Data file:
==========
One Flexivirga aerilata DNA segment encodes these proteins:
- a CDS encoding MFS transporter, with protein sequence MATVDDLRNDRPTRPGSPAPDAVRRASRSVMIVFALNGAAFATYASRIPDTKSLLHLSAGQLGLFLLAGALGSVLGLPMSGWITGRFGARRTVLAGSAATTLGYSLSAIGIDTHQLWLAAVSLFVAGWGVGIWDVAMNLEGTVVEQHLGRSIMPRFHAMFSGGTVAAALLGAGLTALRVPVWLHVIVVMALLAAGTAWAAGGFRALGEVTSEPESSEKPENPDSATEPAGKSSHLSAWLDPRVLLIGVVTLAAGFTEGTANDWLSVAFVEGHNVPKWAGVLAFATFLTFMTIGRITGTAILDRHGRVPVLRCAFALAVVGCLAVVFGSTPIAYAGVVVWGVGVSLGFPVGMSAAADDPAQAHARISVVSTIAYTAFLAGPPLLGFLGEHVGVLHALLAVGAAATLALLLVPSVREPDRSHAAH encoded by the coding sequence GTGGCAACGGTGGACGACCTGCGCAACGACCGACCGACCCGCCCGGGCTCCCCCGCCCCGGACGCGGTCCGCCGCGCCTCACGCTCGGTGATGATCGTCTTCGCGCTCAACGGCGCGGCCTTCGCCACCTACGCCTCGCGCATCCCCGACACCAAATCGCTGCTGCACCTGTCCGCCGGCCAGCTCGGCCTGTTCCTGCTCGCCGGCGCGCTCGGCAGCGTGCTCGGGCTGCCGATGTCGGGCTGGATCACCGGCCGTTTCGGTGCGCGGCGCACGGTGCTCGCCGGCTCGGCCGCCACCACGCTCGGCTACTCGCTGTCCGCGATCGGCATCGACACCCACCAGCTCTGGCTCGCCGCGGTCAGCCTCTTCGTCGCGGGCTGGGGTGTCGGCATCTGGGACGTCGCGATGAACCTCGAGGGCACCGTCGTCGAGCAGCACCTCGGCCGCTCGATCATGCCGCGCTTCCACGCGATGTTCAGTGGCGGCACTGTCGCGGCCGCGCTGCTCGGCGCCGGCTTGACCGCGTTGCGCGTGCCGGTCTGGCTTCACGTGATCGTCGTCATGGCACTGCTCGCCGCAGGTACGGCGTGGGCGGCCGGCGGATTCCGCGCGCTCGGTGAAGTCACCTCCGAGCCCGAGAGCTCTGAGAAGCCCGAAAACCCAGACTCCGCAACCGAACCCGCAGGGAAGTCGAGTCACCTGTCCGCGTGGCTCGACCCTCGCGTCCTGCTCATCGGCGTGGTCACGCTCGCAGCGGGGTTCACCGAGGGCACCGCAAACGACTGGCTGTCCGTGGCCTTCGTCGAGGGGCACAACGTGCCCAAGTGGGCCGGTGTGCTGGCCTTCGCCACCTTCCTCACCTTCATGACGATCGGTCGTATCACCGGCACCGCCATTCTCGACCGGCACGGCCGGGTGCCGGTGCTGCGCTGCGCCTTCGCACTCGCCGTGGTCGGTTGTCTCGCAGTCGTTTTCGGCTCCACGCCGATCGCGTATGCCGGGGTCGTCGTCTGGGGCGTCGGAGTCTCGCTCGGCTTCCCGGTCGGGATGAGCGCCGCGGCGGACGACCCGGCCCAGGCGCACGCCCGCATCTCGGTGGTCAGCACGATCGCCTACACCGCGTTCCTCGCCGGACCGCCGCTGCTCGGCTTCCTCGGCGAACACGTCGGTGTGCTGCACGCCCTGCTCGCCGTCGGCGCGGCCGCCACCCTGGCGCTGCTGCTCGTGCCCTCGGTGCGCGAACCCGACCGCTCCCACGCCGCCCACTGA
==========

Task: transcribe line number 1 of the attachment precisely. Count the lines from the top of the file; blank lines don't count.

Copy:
One Flexivirga aerilata DNA segment encodes these proteins: